Reports are abound that Dfcu bank has finally succumbed to pressure and decided to vacate 22 properties. It is alleged these are properties it acquired from Meera Investments Limited, a company owned by businessman Sudhir Ruparelia.
The embattled bank has been operating its business in buildings/properties belonging to Meera Investments Limited since it acquired Crane Bank Limited in January 2017. But Sudhir has been challenging the transfer of these properties to DFCU which took over Crane Bank.
It bidding document circulating online says that, “Dfcu Bank Limited (“the Bank”) invites your firm to respond to the Request for Proposal to provide architectural and project management consultancy services to support relocation of twenty two (22) selected business locations across the country,” the document said in a bid letter to consultancy companies.
“Firms or suppliers are requested to hold their proposals valid for 60 days from the closing date for the submission. The Bank will make its best efforts to arrive at a decision within this period. All costs pertaining to the preparation of a proposal and negotiations of a contract shall be borne by the firms submitting proposals. Assuming that the contract can be satisfactorily concluded the successful bidder shall be expected to commence the delivery immediately after the issuance of LPO or Contract.”
However, later another notice was flying on social media citing DFCU managing director Mathias Katamba announcing that the bank will vacate the premises starting October 14, 2019. DFCU has since disowned the notice as fake news.
A city law firm Sebalu & Lule Advocates misled dfcu bank to illegally transfer the leasehold titles that belong to Meera Investment Limited.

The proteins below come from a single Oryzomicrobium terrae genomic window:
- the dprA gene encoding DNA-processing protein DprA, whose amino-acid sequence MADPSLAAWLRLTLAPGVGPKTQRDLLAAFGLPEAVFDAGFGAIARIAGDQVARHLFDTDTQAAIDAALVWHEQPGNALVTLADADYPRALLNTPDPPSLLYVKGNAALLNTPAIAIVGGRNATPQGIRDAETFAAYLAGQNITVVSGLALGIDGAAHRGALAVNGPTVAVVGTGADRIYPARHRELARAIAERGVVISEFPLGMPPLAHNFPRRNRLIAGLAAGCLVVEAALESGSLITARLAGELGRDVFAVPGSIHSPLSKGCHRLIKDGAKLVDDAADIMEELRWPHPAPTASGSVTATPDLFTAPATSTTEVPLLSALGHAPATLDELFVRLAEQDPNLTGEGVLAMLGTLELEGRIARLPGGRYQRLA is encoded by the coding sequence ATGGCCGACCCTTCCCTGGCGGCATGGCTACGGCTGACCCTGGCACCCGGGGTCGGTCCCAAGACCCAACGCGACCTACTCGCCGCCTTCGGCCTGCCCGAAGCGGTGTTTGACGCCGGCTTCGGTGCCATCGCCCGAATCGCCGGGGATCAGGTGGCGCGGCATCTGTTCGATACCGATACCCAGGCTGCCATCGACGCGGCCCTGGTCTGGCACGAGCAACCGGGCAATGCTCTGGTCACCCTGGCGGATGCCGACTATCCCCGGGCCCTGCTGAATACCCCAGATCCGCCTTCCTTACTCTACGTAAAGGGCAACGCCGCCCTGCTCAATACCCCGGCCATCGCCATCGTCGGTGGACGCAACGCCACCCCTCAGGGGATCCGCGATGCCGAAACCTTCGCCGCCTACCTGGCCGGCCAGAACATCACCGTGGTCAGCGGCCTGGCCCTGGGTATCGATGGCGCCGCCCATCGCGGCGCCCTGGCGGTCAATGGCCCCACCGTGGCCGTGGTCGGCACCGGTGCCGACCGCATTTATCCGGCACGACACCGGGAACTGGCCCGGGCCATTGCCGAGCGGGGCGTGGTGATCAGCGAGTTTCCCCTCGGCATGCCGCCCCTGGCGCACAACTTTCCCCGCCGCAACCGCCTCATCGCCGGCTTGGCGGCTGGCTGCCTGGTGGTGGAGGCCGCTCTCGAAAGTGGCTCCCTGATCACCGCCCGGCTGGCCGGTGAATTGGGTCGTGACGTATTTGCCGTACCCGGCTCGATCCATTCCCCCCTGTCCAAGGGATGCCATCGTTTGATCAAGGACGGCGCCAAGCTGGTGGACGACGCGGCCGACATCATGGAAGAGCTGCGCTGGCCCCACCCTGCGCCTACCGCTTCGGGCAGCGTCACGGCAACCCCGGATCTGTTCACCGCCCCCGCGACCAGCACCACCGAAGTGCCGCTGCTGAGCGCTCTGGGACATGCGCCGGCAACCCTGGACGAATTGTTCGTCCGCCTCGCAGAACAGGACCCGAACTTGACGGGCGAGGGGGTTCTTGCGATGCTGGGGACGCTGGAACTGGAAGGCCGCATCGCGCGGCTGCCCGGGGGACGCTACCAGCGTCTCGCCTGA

In a leaked memo, the law firm offered legal advice to the commercial bank informing it to go ahead and transfer into its name, the 46 properties it acquired in the controversial takeover of Crane Bank.
Between 2012 and 2016, Meera leased the 46 properties to Crane Bank on different terms with the leases being duly registered as encumbrances on Meera’s freehold and mailo interest.
The lease titles were subsequently processed and issued to Crane Bank.
Crane Bank agreed to pay $6,000 as ground rent for each of the properties effective on or before the January 1, of every year to the property owners (Meera Investments).
Meera had also agreed with Crane Bank under various lease agreements that in case of any breach, non-performance, or non-observance of what they had agreed on in the lease agreements, it will be lawful for Meera to seek legal redress from court.
“It was further agreed between the plaintiff [Lessor] and Crane Bank [Lessee] that anything done contrary to the terms of the lease agreements would forthwith cease the lessee’s rights or interest in the suit properties without prejudice to the lessor’s entitlement to rent unpaid and due,” Meera claims.
With the agreements in place, on October 20, 2016, BoU took over Crane Bank under statutory management.
On January 24, 2017 Bank of Uganda announced that it had transferred all the assets and liabilities of the bank to dfcu Bank.
Dfcu Bank, which was the new tenant then moved to take over the 46 properties, without the consent of the owners Meera Investments.
The document titled Transfer of former Crane Bank household properties, dated May 8, 2017, “the law firm skipped important aspects of the law including the fact that banks are not allowed to invest in business for fear of conflict of interest with their clients, apart from their main premises” banking analysts say.
“In light of the lengthy of time between the completion of date and when dfcu can vividly exercise the option to rescind the purchase of household properties, our recommendations is that the transfer be registered immediately,” reads an excerpt from the leaked document.
Sebalu & Lule told dfcu that “our opinion is that although the proposed approach of registering caveats provides dfcu with some level of legal protection , its indisputable title to the leasehold properties can only be guaranteed through registration of the transfers executed by BoU in favour of dfcu.”
The lawyers also said 24 months was too long a time to wait, for BoU to resolve ownership issues.
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